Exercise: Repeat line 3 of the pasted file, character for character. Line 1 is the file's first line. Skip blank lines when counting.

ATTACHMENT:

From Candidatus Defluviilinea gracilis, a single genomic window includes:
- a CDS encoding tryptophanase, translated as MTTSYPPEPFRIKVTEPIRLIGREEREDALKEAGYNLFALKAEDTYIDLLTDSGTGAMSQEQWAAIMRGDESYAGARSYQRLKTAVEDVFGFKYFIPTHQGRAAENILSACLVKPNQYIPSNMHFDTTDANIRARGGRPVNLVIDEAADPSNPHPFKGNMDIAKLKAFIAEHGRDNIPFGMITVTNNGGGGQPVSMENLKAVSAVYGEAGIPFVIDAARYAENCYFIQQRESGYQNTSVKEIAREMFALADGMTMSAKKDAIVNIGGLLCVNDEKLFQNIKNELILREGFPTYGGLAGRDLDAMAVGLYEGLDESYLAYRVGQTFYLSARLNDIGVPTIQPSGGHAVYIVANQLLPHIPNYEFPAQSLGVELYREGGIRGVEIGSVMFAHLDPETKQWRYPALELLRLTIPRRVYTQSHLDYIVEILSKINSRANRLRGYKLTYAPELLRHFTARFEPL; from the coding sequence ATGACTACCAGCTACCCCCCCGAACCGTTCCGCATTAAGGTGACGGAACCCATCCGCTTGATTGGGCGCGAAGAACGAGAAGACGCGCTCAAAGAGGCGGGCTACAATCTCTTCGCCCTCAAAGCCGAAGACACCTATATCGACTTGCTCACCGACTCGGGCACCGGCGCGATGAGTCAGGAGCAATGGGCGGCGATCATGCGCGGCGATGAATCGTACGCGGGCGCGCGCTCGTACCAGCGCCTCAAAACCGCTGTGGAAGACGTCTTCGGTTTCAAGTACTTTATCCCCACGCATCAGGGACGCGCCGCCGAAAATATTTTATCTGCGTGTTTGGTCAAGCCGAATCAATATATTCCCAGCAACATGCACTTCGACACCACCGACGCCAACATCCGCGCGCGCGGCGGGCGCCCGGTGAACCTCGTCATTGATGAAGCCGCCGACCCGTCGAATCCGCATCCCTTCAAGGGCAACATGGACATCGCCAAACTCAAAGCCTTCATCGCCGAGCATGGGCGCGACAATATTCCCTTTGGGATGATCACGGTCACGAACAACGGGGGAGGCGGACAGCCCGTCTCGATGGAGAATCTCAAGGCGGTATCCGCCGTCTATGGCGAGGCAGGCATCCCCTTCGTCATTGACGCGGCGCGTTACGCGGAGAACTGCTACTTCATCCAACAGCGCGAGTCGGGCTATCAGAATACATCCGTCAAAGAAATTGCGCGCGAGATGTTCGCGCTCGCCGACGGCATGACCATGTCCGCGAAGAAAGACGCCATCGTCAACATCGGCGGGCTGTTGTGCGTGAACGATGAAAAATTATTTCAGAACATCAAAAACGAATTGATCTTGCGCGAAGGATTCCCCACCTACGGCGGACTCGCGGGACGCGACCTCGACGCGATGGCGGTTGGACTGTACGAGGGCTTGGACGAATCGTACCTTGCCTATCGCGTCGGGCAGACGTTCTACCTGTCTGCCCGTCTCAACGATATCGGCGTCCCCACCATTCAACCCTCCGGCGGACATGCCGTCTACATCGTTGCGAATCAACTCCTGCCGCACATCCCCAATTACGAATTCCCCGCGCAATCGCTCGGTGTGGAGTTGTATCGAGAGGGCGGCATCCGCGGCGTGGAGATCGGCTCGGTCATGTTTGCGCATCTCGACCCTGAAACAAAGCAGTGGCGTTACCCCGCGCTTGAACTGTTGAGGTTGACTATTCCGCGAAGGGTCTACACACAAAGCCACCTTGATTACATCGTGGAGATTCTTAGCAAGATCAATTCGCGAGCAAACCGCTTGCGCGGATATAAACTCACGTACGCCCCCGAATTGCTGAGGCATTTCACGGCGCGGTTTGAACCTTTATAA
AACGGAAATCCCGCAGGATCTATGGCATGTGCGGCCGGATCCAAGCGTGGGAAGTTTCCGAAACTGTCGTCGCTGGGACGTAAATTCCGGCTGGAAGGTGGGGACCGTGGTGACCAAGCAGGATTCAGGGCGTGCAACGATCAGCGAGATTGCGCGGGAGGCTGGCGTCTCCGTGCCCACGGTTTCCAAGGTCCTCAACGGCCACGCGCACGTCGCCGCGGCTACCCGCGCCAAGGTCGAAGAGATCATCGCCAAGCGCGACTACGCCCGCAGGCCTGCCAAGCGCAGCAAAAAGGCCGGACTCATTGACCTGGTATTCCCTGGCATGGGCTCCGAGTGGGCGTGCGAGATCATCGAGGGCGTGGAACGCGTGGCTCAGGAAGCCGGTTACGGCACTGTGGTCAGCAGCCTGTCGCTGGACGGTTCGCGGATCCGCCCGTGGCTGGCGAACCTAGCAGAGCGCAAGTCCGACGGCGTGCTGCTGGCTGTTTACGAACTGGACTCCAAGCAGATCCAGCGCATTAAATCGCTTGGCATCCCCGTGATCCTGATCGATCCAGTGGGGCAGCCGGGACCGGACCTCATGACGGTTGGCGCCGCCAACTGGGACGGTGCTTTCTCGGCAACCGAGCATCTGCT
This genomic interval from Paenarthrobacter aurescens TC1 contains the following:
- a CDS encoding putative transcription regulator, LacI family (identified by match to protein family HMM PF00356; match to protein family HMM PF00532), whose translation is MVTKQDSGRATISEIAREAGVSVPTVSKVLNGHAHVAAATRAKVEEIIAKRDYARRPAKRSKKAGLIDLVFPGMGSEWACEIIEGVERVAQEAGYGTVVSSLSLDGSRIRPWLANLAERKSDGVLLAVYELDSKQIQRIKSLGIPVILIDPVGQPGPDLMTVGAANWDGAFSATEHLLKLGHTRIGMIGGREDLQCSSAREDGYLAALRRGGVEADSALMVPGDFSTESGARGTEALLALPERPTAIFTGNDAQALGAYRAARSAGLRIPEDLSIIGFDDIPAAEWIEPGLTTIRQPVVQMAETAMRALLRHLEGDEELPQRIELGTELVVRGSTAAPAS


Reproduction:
AACGGAAATCCCGCAGGATCTATGGCATGTGCGGCCGGATCCAAGCGTGGGAAGTTTCCGAAACTGTCGTCGCTGGGACGTAAATTCCGGCTGGAAGGTGGGGACCGTGGTGACCAAGCAGGATTCAGGGCGTGCAACGATCAGCGAGATTGCGCGGGAGGCTGGCGTCTCCGTGCCCACGGTTTCCAAGGTCCTCAACGGCCACGCGCACGTCGCCGCGGCTACCCGCGCCAAGGTCGAAGAGATCATCGCCAAGCGCGACTACGCCCGCAGGCCTGCCAAGCGCAGCAAAAAGGCCGGACTCATTGACCTGGTATTCCCTGGCATGGGCTCCGAGTGGGCGTGCGAGATCATCGAGGGCGTGGAACGCGTGGCTCAGGAAGCCGGTTACGGCACTGTGGTCAGCAGCCTGTCGCTGGACGGTTCGCGGATCCGCCCGTGGCTGGCGAACCTAGCAGAGCGCAAGTCCGACGGCGTGCTGCTGGCTGTTTACGAACTGGACTCCAAGCAGATCCAGCGCATTAAATCGCTTGGCATCCCCGTGATCCTGATCGATCCAGTGGGGCAGCCGGGACCGGACCTCATGACGGTTGGCGCCGCCAACTGGGACGGTGCTTTCTCGGCAACCGAGCATCTGCT